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March 1, 2010
Vol. 67
No. 6

Book Review / Teaching What Really Happened

A survey by the National Center for History in the Schools found that only 40 percent of all high school history and social studies teachers majored in history or a history-relevant discipline—and 13 percent never even took a single college-level history course. It's no wonder, writes James Loewen in Teaching What Really Happened, that the overwhelming majority of high school students rely on their social studies textbooks almost exclusively. Unfortunately, nearly all of these books are woefully inadequate.
Following up on the success of Loewen's Lies My Teacher Told Me: Everything Your High School History Textbook Got Wrong (Touchstone, 1996), which surveyed more than a dozen popular textbooks and presented their pedagogical failings and blatant inaccuracies, Loewen's new book presents realistic suggestions that social studies teachers can use to liven up the classroom experience and get students interested in history.
My own past experience working as an editor with several major K–12 educational publishers confirms Loewen's assertions: Most high school textbooks are not written by the scholars listed at the front of the books, they are not reviewed by historians prior to publication; they often rely on faulty assumptions, and they usually omit—or gloss over—subjects that are even remotely controversial. Indeed, "honest history might always offend someone. So instead, textbooks offer dishonest history" (p. 80).
Loewen avoids the trap of merely creating a list of textbooks' inaccuracies, inadequacies, and weaknesses. Most teachers are likely to already have a fairly extensive list of their own. Instead, he offers a compelling and thought-provoking analysis of the current state of U.S. textbooks and then builds on this analysis by pointing out how students can address the weaknesses of their textbooks to better understand and independently "do" history. Textbooks, then, become a means to the end: historiography:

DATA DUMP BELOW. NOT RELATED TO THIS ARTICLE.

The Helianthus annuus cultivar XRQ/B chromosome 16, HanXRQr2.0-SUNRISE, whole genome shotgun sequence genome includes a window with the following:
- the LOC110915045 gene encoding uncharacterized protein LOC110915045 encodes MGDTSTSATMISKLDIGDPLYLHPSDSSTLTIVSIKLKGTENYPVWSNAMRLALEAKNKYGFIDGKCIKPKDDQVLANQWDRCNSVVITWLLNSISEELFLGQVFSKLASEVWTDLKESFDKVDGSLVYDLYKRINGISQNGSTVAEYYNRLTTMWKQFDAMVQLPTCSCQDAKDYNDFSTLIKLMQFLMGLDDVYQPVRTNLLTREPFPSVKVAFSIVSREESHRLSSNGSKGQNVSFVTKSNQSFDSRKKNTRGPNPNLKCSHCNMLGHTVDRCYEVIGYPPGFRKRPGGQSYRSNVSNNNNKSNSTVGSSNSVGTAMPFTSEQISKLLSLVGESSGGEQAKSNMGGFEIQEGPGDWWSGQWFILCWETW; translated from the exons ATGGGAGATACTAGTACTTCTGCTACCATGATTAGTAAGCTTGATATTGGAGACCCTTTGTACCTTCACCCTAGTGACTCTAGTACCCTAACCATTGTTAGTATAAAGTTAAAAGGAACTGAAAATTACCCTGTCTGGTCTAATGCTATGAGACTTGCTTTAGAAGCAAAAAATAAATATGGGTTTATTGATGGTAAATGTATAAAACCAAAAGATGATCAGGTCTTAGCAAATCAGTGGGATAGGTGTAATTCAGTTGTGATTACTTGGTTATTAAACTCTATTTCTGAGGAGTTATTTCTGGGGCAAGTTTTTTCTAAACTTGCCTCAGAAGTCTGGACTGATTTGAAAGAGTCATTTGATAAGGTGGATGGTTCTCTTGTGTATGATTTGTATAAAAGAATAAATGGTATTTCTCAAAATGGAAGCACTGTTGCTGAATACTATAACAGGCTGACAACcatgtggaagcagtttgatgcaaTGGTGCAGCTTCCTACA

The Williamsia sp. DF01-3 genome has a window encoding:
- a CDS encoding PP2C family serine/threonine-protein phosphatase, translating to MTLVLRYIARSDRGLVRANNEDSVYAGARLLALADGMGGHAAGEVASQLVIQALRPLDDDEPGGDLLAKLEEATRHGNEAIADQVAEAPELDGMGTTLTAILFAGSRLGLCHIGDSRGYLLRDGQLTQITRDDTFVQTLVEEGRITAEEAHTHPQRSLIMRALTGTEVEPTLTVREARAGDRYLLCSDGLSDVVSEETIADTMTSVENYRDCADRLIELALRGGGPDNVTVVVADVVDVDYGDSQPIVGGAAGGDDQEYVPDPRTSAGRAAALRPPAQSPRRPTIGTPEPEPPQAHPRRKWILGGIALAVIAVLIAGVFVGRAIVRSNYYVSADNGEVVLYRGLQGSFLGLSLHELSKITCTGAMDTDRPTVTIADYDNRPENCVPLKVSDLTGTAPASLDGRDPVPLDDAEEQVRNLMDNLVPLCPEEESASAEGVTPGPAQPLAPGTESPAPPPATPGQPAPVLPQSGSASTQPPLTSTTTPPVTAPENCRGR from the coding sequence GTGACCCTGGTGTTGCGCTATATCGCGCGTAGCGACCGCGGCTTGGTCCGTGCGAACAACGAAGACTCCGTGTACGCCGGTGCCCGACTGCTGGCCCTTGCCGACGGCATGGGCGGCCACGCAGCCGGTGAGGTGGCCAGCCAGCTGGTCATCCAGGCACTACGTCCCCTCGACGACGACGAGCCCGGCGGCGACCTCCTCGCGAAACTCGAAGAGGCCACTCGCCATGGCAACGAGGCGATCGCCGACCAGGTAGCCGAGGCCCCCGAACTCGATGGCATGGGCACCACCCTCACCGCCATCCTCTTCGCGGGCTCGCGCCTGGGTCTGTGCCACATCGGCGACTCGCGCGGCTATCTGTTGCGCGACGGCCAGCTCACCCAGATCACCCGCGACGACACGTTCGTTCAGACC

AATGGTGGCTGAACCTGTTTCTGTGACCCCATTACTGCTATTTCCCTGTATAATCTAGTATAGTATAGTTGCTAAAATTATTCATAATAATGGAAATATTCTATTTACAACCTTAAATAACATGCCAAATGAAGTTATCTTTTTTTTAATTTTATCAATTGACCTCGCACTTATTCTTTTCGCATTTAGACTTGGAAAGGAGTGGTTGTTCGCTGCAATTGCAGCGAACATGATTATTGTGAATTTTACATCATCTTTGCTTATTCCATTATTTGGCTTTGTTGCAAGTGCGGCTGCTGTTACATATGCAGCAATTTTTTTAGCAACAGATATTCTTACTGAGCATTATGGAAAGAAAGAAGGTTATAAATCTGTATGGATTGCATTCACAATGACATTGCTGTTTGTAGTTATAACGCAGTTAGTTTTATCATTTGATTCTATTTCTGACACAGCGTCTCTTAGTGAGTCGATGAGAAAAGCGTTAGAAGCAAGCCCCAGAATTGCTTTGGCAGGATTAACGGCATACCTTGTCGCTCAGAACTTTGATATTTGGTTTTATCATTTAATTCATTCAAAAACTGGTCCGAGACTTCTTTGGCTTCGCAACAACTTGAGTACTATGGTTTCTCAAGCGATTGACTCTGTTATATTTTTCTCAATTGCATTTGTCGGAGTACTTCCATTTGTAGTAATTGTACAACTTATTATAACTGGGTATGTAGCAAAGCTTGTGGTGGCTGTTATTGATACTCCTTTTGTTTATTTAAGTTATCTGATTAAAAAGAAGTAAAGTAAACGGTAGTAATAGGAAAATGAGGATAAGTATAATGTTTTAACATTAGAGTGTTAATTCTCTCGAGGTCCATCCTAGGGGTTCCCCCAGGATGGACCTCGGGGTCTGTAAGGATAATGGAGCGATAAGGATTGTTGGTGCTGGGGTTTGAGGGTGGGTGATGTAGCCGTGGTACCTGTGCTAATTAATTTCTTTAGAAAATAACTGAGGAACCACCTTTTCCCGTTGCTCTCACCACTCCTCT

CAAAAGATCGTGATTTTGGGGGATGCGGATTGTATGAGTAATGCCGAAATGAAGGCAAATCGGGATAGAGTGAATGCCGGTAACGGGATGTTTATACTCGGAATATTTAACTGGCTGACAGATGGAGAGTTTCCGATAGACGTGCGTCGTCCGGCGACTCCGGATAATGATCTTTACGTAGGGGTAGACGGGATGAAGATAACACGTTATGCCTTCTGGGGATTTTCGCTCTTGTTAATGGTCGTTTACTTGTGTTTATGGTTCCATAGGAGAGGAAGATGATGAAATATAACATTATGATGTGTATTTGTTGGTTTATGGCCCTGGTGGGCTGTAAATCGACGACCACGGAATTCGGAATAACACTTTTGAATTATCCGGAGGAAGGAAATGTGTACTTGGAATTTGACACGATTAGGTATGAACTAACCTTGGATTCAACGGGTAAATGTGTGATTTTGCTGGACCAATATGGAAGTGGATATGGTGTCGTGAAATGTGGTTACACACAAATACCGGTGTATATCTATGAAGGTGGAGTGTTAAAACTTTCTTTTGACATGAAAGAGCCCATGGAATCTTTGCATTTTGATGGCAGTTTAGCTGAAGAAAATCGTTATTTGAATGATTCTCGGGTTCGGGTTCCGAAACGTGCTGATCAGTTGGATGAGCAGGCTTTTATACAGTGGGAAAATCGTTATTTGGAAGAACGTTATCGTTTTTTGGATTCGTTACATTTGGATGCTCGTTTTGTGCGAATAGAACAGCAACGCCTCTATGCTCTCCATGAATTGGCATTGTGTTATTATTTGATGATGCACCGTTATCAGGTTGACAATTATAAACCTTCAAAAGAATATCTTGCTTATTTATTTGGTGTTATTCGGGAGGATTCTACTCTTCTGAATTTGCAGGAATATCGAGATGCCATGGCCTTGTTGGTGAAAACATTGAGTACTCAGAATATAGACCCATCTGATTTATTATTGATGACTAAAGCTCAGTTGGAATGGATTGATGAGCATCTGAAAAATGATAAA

What happened in 1492 happened. But that is not history. History is what we say happened. What we say about 1492 changes as we change. Historiography is the study of why and how history changes. (p. 68)
Loewen reviews six of the trickiest topics in U.S. history—including the "discovery" of the New World, slavery, and the history of U.S. race relations—and suggests how students and teachers can challenge textbooks' treatments of these topics. As a start, he advises, teachers should encourage students to realize that textbooks are imperfect:
Quickly [students] will realize that [their textbook] is worse than Wikipedia—which has footnotes, after all—and far inferior to a good journalistic summary of recent research. (p. 29)
Loewen's book encourages students and teachers to compile independent research and provide feedback and criticism to publishers.
Loewen's passion for his subject fills the pages of this relatively short volume with vital information for both the novice and veteran educator.
A teacher communicates with students for no more than 160 hours in a school year. This is less than 2 percent of their waking lives in a given year. … Every minute that they spend 'going over' the textbook in the usual dreary way is a minute that will not make them better at doing history, to say nothing of transforming their lives. (p. 41)
Teaching What Really Happened: How to Avoid the Tyranny of Textbooks and Get Students Excited About Doing History by James W. Loewen was published by Teachers College Press in 2009; $21.95; 248 pages.

Jamie Greene has contributed to Educational Leadership.

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